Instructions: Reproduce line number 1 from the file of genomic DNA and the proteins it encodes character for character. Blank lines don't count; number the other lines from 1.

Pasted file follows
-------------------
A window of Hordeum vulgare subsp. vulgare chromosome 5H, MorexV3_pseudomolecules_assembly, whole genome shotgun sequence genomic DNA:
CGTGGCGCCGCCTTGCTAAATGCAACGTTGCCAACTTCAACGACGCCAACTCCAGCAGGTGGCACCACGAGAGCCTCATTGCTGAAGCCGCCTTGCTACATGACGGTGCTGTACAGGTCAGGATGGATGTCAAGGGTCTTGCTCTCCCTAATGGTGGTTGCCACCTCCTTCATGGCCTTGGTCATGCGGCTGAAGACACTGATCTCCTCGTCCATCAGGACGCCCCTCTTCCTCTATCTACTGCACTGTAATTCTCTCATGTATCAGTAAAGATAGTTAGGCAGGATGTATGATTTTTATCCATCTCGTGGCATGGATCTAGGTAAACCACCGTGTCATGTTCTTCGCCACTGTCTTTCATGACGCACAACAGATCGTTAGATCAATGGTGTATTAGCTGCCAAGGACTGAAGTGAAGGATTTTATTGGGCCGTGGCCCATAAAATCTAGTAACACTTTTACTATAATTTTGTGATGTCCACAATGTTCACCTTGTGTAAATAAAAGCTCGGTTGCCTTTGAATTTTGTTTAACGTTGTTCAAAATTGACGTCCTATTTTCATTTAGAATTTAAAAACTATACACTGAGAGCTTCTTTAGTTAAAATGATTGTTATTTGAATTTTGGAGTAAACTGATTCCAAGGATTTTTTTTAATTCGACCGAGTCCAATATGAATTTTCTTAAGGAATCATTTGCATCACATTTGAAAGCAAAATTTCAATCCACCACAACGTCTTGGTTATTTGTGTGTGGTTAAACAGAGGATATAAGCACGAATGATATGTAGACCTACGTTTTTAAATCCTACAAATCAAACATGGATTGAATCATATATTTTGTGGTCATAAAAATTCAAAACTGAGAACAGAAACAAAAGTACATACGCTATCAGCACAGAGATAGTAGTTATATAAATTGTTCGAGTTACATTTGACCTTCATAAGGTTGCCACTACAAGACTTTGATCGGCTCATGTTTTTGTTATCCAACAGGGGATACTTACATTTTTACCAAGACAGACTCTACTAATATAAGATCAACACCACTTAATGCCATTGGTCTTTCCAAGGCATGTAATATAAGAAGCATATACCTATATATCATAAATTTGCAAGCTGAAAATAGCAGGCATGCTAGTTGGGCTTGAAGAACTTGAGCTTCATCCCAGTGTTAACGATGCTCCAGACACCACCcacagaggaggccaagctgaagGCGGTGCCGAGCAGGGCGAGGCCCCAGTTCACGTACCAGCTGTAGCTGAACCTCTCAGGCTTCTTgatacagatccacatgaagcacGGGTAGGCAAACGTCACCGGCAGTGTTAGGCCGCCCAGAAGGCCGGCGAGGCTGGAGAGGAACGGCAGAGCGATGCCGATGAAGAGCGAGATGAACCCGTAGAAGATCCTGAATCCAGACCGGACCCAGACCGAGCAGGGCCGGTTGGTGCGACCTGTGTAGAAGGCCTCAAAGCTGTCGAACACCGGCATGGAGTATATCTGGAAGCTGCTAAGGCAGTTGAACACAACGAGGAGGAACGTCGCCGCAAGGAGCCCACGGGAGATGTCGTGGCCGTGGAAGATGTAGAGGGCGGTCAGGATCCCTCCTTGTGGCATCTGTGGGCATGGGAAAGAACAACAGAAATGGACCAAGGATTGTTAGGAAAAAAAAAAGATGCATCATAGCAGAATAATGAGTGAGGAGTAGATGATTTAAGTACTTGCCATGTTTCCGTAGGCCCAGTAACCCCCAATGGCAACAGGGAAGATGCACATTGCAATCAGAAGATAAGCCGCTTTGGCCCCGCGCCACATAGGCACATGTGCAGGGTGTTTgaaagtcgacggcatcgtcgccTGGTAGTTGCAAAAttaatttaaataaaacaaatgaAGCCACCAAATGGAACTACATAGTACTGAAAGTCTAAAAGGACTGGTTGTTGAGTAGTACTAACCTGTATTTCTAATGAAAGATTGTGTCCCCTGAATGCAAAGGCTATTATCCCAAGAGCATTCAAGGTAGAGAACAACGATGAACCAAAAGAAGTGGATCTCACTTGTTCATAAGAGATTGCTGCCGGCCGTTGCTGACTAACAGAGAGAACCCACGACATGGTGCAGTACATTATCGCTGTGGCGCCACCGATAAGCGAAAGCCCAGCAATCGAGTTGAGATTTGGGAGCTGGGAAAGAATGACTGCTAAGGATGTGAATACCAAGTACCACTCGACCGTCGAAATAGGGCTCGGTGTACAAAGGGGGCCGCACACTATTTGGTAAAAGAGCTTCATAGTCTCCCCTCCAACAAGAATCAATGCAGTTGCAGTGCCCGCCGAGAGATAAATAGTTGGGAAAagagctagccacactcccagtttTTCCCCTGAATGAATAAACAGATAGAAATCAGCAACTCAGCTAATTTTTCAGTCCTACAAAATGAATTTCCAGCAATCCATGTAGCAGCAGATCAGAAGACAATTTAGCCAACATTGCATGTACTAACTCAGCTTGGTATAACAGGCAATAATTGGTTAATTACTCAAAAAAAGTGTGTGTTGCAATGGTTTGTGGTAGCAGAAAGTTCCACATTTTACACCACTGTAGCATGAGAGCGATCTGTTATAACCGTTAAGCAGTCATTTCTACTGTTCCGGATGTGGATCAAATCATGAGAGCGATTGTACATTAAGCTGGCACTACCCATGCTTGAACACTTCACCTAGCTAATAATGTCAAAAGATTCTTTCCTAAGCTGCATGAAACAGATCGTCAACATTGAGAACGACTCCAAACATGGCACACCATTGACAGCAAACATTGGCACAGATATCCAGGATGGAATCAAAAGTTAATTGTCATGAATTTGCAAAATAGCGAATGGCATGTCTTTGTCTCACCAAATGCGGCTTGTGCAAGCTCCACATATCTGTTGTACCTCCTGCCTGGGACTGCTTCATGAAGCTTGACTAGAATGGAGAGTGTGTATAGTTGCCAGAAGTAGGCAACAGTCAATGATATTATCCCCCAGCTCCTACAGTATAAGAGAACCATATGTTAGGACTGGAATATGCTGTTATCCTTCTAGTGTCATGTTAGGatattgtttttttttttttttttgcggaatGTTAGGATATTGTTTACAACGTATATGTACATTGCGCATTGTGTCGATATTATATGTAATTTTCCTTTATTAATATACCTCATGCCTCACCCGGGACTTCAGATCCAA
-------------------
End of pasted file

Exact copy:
A window of Hordeum vulgare subsp. vulgare chromosome 5H, MorexV3_pseudomolecules_assembly, whole genome shotgun sequence genomic DNA: